4. The reviewers were divided on the need to validate your findings with live virus experiments. On one hand, such data would greatly strengthen the findings and your own prior work (ref 18) has shown that significant IC50 titer difference can occur for some mAbs. On the other, we recognize that this would require considerable additional work and that prior data exists that supports the correspondence between systems. If you have such data and can provide it, at least for some of the viruses that would strengthen the paper. One possible compromise is to better highlight the prior results with the authentic virus at the beginning of the Results section so that the reader is aware of what has correlated and not correlated in this system.

We agree that VSV systems may have some limitations for studying hantavirus virology and repeating all in vitro neutralization-type assays with authentic virus could be used to confirm the findings. However, given the logistical difficulties of time delays in repeating all of the assays like the ones described in this study in BSL-3 space that are currently under pressure for COVID-19 Omicron virus and monkeypox virus studies, we do not consider the authentic virus assay repeats critical. The VSV system pseudotyped with Gn/Gc proteins does appear by all measures appropriate for studying antibodies that target the Gn/Gc complex. We and others (DOI: 10.1126/scitranslmed.abl5399) note the largest discrepancies between neutralization potency with Gc-targeting mAbs (such as SNV-24). Gn-targeting mAbs (such as ANDV-5, ANDV34, MIB22, JL16) and quaternary mAbs (such as SNV-53 and ANDV-44) seem to present highly correlated findings in both systems.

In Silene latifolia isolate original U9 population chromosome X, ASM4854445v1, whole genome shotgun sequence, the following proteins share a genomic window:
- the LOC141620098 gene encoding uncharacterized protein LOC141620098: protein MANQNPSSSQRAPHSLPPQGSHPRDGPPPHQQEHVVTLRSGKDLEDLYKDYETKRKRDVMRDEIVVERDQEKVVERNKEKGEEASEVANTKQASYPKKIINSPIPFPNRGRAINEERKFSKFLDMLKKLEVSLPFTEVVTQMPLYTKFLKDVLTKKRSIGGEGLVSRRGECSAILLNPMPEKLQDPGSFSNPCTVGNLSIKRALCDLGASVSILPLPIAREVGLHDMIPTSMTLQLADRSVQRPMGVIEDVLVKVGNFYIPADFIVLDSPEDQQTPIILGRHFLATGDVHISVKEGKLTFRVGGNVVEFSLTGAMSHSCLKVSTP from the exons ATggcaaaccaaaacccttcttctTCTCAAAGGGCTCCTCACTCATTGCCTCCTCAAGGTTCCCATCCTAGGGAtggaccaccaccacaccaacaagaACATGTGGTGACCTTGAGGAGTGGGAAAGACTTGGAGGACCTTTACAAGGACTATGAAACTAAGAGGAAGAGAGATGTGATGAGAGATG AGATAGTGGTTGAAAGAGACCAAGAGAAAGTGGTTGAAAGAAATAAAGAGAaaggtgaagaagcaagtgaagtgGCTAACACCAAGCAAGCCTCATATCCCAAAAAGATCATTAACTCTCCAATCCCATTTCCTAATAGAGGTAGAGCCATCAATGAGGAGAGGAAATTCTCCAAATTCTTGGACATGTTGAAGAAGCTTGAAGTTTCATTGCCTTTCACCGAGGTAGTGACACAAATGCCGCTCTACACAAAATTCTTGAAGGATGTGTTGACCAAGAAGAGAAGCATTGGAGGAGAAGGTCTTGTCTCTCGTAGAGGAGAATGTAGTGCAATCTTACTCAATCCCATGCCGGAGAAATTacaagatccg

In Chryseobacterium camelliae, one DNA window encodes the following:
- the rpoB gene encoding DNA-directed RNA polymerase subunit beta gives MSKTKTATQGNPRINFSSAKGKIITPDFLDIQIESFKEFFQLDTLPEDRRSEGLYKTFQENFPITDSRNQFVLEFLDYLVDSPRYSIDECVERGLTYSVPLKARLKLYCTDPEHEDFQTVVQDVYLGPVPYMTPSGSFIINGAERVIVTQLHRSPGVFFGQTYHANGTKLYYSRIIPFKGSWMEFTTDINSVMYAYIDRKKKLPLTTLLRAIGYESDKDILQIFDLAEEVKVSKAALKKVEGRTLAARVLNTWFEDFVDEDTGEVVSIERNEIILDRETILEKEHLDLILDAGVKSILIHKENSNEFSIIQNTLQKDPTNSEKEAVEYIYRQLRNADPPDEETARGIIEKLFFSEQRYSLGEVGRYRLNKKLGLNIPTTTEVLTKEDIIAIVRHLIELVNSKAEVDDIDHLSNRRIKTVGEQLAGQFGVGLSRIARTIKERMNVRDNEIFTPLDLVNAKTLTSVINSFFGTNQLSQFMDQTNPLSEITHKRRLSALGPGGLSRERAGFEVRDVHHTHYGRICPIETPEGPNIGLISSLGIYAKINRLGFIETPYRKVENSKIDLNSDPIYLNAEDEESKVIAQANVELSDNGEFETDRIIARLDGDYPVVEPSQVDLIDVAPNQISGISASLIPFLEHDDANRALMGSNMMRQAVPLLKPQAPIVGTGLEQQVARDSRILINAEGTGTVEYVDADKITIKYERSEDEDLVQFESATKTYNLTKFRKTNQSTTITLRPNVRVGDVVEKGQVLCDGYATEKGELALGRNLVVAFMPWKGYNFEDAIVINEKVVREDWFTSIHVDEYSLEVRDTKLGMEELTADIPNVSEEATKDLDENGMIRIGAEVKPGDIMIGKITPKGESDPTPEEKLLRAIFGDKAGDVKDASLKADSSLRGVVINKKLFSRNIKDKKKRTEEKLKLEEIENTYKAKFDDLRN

Therefore, to clarify this matter, we have added the following text in the beginning of the Results section under the header “Low likelihood of viral escape for neutralizing hantavirus antibodies”.

“Previously, we demonstrated that our mAbs show similar neutralization potencies between VSV pseudotyped viruses and authentic viruses18. The one class of mAbs that demonstrated a notable discrepancy were Gc-targeting mAbs, such as SNV-24, which has an ~1,000-fold loss in neutralization potency to authentic viruses. Based on the general similarities between the two systems, we thought the surrogate system was appropriate to study escape mutation generation. Thus, for all neutralization assays, we employed pseudotyped VSVs bearing the glycoproteins Gn/Gc from either SNV or ANDV species.”

We include a note on this in the results section under “Neutralization potency is dependent on bivalent interactions.”

“Although it is important to note that we previously demonstrated that SNV-24 has a ~1,000-fold decrease in IC50 neutralization values between the VSV/SNV and the authentic SNV; thus, this finding may not be representative of authentic virus neutralization.”